When our great-grandparents returned home after a three-day absence, they would need to haul a bucket of water from the spring and light a fire in the kitchen stove before they could brew tea. Today’s homes, of course, have electricity for lighting, a furnace for warmth, an air conditioner for cooling, a water heater for showers, and internet access for Googling.


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Image Credits:

  1. All photos: Joe Nagan
  2. Image #3: Virginia Lee Burton

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Does a Home with an HRV Also Need Bath Fans?

Most homeowners find that an HRV with dedicated ductwork moves enough air to clear condensation from bathroom mirrors

Posted on Apr 25 2014 by Martin Holladay

UPDATED on June 29, 2017, with information on Aldes constant airflow regulators.


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Image Credits:

  1. Riverdale Net Zero

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Our Top-Efficiency Heat-Recovery Ventilator

We expect our state-of-the-art HRV from Zehnder to provide fresh air to our home, with very low energy consumption, for years to come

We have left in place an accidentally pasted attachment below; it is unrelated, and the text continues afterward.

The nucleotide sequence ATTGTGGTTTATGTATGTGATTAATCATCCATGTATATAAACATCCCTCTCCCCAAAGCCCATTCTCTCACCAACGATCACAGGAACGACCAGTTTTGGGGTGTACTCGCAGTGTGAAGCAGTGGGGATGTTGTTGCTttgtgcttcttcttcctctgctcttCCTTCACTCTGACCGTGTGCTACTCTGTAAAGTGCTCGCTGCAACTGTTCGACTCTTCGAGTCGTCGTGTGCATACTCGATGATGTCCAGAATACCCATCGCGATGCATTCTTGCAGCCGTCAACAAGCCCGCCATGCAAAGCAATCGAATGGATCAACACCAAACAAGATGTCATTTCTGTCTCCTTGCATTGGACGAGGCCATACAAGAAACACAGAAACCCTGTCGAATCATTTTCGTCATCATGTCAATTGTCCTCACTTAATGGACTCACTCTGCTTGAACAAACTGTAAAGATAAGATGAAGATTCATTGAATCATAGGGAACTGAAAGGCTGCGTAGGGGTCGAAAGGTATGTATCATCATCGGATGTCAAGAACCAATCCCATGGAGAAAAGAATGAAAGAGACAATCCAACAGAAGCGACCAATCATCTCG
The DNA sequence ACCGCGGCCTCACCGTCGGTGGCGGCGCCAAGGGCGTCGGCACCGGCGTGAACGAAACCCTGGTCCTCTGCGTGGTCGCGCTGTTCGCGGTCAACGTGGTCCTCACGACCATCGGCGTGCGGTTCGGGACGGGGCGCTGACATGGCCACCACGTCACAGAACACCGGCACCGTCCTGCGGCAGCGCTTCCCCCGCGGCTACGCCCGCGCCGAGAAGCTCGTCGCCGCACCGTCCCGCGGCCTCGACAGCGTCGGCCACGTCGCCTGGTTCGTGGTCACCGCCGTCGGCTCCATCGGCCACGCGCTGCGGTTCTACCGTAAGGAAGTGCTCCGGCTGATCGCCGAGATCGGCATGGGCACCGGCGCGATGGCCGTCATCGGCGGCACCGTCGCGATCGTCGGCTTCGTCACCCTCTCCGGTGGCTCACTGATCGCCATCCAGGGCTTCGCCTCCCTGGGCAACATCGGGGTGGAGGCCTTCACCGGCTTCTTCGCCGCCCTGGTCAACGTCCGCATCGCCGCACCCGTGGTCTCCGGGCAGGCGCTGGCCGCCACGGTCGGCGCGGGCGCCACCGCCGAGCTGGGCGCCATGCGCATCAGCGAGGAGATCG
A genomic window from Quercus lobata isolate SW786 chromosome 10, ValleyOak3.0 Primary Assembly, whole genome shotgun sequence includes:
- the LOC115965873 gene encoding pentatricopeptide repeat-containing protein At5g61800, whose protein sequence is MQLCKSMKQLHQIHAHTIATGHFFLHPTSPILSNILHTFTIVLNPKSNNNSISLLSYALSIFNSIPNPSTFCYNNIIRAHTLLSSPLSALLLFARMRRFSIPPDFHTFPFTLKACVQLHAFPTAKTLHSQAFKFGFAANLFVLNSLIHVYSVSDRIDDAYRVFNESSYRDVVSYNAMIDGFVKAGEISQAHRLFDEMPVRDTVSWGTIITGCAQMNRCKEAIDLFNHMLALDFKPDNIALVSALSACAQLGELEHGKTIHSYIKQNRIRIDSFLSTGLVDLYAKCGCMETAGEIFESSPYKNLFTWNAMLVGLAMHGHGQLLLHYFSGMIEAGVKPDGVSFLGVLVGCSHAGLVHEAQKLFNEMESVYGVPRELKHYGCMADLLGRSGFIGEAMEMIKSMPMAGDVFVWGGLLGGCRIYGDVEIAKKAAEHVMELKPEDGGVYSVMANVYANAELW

Posted on Feb 13 2014 by Alex Wilson

In last week's blog I reviewed some of the general strategies used for ventilating buildings — or not. This week, I’ll zero in on the types of balanced ventilationMechanical ventilation system in which separate, balanced fans exhaust stale indoor air and bring in fresh outdoor air in equal amounts; often includes heat recovery or heat and moisture recovery (see heat-recovery ventilator and energy-recovery ventilator). in which heat is recovered from the outgoing airstream to preheat the incoming fresh air.


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Image Credits:

  1. Alex Wilson

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Resistance May NOT Be Futile in the Residential Ventilation Wars

The Building Science Corporation has created a ventilation standard to compete against ASHRAE 62.2

Posted on Jul 10 2013 by Allison A. Bailes III, PhD

“ASHRAE 62 is the only national consensus standard document there is. Follow 62.2. Resistance is futile.” So said Dr. Max Sherman last summer in a presentation for the Building America Technical Update meeting. (Download pdf official report here.) That statement about resistance being futile isn’t generally a line you want pinned to you if you’re trying to win hearts and minds, but I asked Sherman about it.


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Image Credits:

  1. Energy Vanguard

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What is the Deal with Ventilation Requirements?

An increasing number of green building programs mandate compliance with the ASHRAE 62.2 residential ventilation standard

Posted on Apr 9 2013 by Carl Seville

Before I even get started, I want to point out that I am no expert on ventilation. I have learned a lot from (and rely on) many experts, including Paul Raymer, Gord Cooke, John Krigger, Joe Lstiburek, Armin Rudd, and Terry Brennan, among others. I depend on them to fuss about the details of how much ventilation a house needs.


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Image Credits:

  1. Broan